Minutes, hours, days, weeks or years. These are the time intervals that a person can spend in the hospital and vary depending on whether the visit is to a medical center: consultation, outpatient surgery or recovery after an operation. Sometimes endless moments are spent walking along long corridors, sitting in inhospitable rooms or sharing rooms with other patients. “Hospitals are becoming more humane,” says Patricio Martínez, founder of the PMMT studio, focused on the architecture of medical centers.
The humanization of health care would happen for many Spaniards because the surgical waiting list would be reduced or for others, the doctor would be able to see their family as soon as possible. However, this concept goes further and is already in the role of a certain health ministry. Approaches from various approaches: from medical care, to the management of support or simply to the construction of the hospital itself.
“A few years ago my father was admitted to the amphitheater in the hospital that overlooked the sea,” explains Martínez. “It was an incredible view, but between the screen, the bathroom and we were closed without that window,” he adds. There, this architect, the light bulb went on and together with the team they created the concept of “empathic room”. Half a year of work in the R&D department, which ended with the solution “to change those rooms with a minimum of resources and to allow patients to see the sea”, explains the engineer. “Healing is based on caring and caring. Now he is healed, but he is not taken care of and he understood the xenodochi,” Martínez adds.
This is becoming more and more the case, as more studies show that between 60 and 70% of our health is closely linked to our environment. The figures also support a report from the 1980s published in the journal Science which showed that patients who had views of the green hospital room stayed in the hospital for less time and needed less medication. But “this goes further.” “It has to do with emotions, with what you feel and feel when you come.”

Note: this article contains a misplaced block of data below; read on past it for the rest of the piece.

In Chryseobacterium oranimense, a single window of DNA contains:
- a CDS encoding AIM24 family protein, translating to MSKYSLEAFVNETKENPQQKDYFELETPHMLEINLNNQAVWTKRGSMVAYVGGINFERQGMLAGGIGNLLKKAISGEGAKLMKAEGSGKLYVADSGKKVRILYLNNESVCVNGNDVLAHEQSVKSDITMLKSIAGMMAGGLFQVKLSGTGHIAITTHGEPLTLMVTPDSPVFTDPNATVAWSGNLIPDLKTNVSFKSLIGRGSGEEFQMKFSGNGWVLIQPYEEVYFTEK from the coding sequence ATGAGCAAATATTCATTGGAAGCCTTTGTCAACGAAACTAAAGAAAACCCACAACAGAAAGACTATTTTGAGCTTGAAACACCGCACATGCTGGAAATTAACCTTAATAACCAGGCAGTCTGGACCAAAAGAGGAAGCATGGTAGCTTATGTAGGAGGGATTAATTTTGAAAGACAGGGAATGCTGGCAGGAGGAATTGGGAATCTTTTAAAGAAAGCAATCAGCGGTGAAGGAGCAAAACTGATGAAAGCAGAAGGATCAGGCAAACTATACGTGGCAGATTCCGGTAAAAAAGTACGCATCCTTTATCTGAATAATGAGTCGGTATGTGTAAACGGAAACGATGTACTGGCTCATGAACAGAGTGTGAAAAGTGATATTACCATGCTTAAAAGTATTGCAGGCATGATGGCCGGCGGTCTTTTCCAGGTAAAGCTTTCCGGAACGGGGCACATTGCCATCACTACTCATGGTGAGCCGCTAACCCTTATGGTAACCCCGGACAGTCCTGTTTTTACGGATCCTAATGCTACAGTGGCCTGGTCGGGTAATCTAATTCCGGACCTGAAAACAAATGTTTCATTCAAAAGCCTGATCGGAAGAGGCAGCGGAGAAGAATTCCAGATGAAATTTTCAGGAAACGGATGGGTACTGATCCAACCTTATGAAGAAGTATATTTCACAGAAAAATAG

Lead to “humanization”
With this premise, PMMT was born in 2006 under the signature of Patricio Martínez and Maximià Torruella. The study focused on hospitals and humanization, although “human architecture is like cooking with flavor”, the founders maintain. “Architecture humanizes the environment so that people can use it in the best conditions, which is what happens when we lose focus,” he adds.
That’s why they’re working on a guide that “will arrive in the summer,” say the two architects. “To ensure the humaneness of the architecture of health and social care buildings, projects must be implemented to favor the connection, empathy and dignity of the people who inhabit them,” explains Martínez. He advises three ideas that “should be dealt with more humanely in planning.” Coherent projects from the order of the spaces, the color of the walls and even the smell of the facilities. “It’s not putting plants or making the hospital accessible, it’s much more complicated and that’s why we installed these three carriers,” he explains.
The color of the walls “makes the space more beautiful and not more ugly, but also makes it safe and avoids the patient with fear.” Although it is not only that “the material of construction is also the strength” warns. “We often use products that are harmful to health,” he warns.
A detail with a symbolic appearance, but one that has importance in the patient’s experience. “Increasingly, hospitals want to offer a better service and they feel better cared for, because they all offer the same service and this also through the architecture,” answers Martínez. “To understand you through spaces, how beautiful or ugly they are, you have to see that they are empathetic to the patient,” he advises.
Spaces designed under the prism of humanization differ from traditional hospital centers “where you can go to a consultation and find a patient in an operating room,” says Martínez. These meet with trees, large spaces and lots of light.
It is a brief summary of the PMMT project at Nova Clínica de Girona, a project that updates and strengthens the hospital’s services over more than 80 years of history. The following infrastructure defines versatile parameters, with the aim of adapting to changes in its distribution in the course of medical and technological progress. “Doctors and scientists heal, but we help with this healing.”